Jimmy Albertson is one of the nicest guys in motocross. He's also one of the most unemployed right now. After two years on the Grand Prix tour, Albertson is back from Europe, but he's not getting much traction in the market place, likely because he hasn't been able to show fans here what he can do both indoors and out. Now he's looking for a chance with someone, doesn't matter which class, because he's in shape, he's going fast and, with some assistance from his good friend Trey Canard, he's been riding a lot of supercross.
Racer X: Jimmy, the last time I saw you, we were celebrating Ben Townley’s moto win with BT, Troy Lee and seemingly all of New Zealand, late-night after the MXoN. What have you been up to since then, Jimmy?
Jimmy Albertson: Not much. Actually, I got home and just took a little bit of time off. I didn’t ride for about a month after that. I’m just kind of waiting to see if something would happen, but then I kind of realized that nothing was really going to come up, so I just started riding one of my old bikes that I had at my house. I got it prepped for supercross and I’ve just been practicing and hoping that something will come up before Anaheim 1.
Photo: Sarah Gutierrez
Where do you guys practice at out there?
I’ve just been riding out at Trey’s place. It’s the perfect setting for me. I got an awesome supercross track to ride—honestly, it’s probably one of the best supercross tracks in the country. It is long, it’s got a water system and a skid steer, so we prep it every morning. I’ve just been staying down here and riding every day and training with him in his shop. I’m lucky to have a friend like Trey that’ll just let me come out and use all of his stuff while he’s gone, but it’s been working out perfect.
We saw the Vurbmoto video:
How pumped are you for the year Trey had?
I’m incredibly stoked for Trey. I know how hard he works. After winning that first championship in 2008 and watching him do that, it was kind of like he got thrown on top without even knowing or expecting it. He then had a lot of pressure right away…guys like Ryan Dungey and Ryan Villopoto, they didn’t achieve something like that right off the bat. Trey kind of got thrown into the deep end all of a sudden. It’s not that he didn’t have the speed, he just went from zero to hero right away, and it took him a little while to get that mindset that, 'Hey, I’m Trey Canard and I’m just going to ride and have fun and do what I have to do.' I think those years between championships that he kind of got into the mode that if it wasn’t a win, it’s not acceptable. I think he then got into the mode where it’s ok not to win, and then this year he started winning and he couldn’t stop winning. I’m just really happy for him.
Last year his main rival was Christophe Pourcel, and he’s kind of in the same boat as you are right now, just waiting to see what happens. Then there’s Chad Reed, who’s starting his own team. Do you think it’s just a tough year for free agents?
Yeah, you know, I wouldn’t say I’m in the same situation as those guys. Pourcel, he’s got stock—he’s got big-time stock. He’s a Regional SX champion, runner up outdoors—he could get a ride. It’s whether or not he’s going to accept what’s out there. My situation, when I signed up to go to Europe, I figured I’d be coming home with a bunch of money saved up, but the reality is that I’m broke. And when I say I’m broke, I have no money! For me, I can’t financially go and race. I got to find a sponsor or someone with some money just to sign me up. I’ve been trying to make some money here and there doing motocross schools and stuff like that just so I can show up and race.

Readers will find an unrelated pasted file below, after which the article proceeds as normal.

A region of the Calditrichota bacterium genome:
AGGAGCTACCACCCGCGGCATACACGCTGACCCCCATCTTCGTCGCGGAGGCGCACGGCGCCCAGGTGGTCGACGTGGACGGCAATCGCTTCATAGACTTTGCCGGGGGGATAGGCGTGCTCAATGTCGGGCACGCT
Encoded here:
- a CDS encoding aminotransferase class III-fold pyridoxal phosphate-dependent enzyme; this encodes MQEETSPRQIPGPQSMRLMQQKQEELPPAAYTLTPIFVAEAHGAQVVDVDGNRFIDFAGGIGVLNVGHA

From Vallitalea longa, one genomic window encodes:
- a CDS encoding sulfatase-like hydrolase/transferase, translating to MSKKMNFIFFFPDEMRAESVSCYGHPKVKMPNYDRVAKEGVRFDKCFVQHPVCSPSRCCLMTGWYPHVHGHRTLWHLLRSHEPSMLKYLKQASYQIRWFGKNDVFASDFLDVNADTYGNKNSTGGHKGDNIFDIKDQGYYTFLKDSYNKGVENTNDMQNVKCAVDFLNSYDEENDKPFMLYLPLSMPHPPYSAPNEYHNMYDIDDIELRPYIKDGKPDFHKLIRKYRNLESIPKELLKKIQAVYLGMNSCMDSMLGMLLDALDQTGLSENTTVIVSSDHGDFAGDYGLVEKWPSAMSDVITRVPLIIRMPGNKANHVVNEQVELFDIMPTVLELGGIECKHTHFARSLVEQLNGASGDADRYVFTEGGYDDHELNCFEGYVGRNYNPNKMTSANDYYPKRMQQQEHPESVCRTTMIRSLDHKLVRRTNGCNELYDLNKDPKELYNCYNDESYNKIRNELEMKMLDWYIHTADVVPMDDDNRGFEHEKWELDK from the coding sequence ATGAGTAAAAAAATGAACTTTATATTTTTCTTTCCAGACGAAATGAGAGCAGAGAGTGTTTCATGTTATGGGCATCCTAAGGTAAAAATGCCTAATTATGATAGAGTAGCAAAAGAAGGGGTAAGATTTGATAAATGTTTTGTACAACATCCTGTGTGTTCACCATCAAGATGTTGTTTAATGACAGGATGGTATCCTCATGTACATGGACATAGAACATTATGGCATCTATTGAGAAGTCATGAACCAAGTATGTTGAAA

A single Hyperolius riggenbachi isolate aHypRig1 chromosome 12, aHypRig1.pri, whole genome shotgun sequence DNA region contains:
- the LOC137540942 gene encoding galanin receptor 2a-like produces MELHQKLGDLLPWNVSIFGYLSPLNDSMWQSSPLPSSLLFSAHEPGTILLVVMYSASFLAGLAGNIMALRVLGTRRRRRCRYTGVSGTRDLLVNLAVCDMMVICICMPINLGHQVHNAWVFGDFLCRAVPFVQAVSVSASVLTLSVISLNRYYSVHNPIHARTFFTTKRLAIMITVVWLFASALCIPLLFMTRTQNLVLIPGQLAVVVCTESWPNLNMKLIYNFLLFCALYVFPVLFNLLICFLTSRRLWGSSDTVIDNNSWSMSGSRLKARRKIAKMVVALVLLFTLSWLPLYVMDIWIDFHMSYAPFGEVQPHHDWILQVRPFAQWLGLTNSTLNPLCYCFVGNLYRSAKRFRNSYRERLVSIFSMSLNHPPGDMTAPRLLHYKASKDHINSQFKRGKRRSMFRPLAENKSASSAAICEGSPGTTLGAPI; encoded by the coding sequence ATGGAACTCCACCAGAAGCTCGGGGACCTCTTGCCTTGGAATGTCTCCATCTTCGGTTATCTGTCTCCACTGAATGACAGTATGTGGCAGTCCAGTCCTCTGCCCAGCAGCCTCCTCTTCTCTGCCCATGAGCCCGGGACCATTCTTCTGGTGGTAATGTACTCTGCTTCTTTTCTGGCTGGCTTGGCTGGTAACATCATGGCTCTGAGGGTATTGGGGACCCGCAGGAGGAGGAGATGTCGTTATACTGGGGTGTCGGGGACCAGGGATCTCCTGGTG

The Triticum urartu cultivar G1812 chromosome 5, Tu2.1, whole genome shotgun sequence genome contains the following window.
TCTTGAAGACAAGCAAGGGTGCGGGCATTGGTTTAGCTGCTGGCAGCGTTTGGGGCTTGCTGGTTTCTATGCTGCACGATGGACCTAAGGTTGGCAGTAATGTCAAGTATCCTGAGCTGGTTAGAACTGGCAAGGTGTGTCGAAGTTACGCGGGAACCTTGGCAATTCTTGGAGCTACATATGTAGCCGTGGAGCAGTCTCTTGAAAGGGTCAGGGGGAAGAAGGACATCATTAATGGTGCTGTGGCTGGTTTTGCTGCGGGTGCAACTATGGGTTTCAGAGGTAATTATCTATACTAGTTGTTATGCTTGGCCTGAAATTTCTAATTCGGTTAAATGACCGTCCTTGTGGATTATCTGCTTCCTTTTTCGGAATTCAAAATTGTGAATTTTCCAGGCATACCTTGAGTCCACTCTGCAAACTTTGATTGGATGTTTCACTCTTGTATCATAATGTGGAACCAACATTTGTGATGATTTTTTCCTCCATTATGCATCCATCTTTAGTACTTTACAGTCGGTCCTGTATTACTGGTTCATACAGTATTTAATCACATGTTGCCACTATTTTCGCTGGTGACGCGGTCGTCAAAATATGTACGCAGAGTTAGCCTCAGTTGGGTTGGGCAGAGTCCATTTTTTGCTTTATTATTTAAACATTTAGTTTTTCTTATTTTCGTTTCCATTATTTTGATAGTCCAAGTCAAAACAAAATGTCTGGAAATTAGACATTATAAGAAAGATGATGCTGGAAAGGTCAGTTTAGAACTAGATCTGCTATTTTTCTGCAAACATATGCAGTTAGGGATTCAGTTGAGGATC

I think Chad Reed is going to be fine. He found out he wasn’t going to get what he wanted, but he still has that drive and he’s going racing. I totally respect that. We’re all in the same situation, but at the same time they’re completely different.
I don’t want you to get any angry letters from Pourcel’s agent. His situation is a lot different. So what are your options? Can you still ride the Lites class in supercross?
Yeah, of course. I’m up for riding anything. Right now I feel great. I have twenty laps in me to go ride the 450 Class. So right now, man, the 450 Class is stacked, but do I think I can go out there and be consistent and make the mains and have top ten speed by the time Anaheim rolls around? Yeah, I do, but people may think that’s crazy because I don’t have good supercross results. People don’t understand that going into supercross with TLD, I broke my navicular three days before the first round and I didn’t race until Salt Lake and only got a few races in and got a sixth and an eleventh in Vegas It wasn’t much, but for how much riding I actually got to do. I do believe I got supercross skills and I want to show them this year. In my Mini O’s interview I said I may not show up at Anaheim 1, but now that I’m riding so good and putting so much into it, it’s really stupid for me not to show up, so I just got to find a way. That’s how it’s always been with me—I always find a way to go racing. Right now I don’t know what’s going to happen, but I will find a way to show up at Anaheim.
Photo: Sarah Gutierrez
Well, if you don’t find something to do, you have a future in television. I watched a few of the online shows from the Grand Prixs and you do really good in the booth.
That’s kind of like my second passion. I love racing, and I know everything that goes on in Europe and here in America. I know the Canadian series, the Australian series…I’m a fanatic. So when it comes to racing, I’m a nut. When I was in Europe I was watching supercrosses every day and I’d be looking up results from other places, so I got a lot of knowledge. When it comes to calling the races, I just really love it.
Jimmy, good luck, hopefully the door to some team will open soon for you.
Thanks, see you at Anaheim.
If you want to get in touch with Jimmy, feel free to send him an e-mail at: Jimmy@JimmyAlbertson.com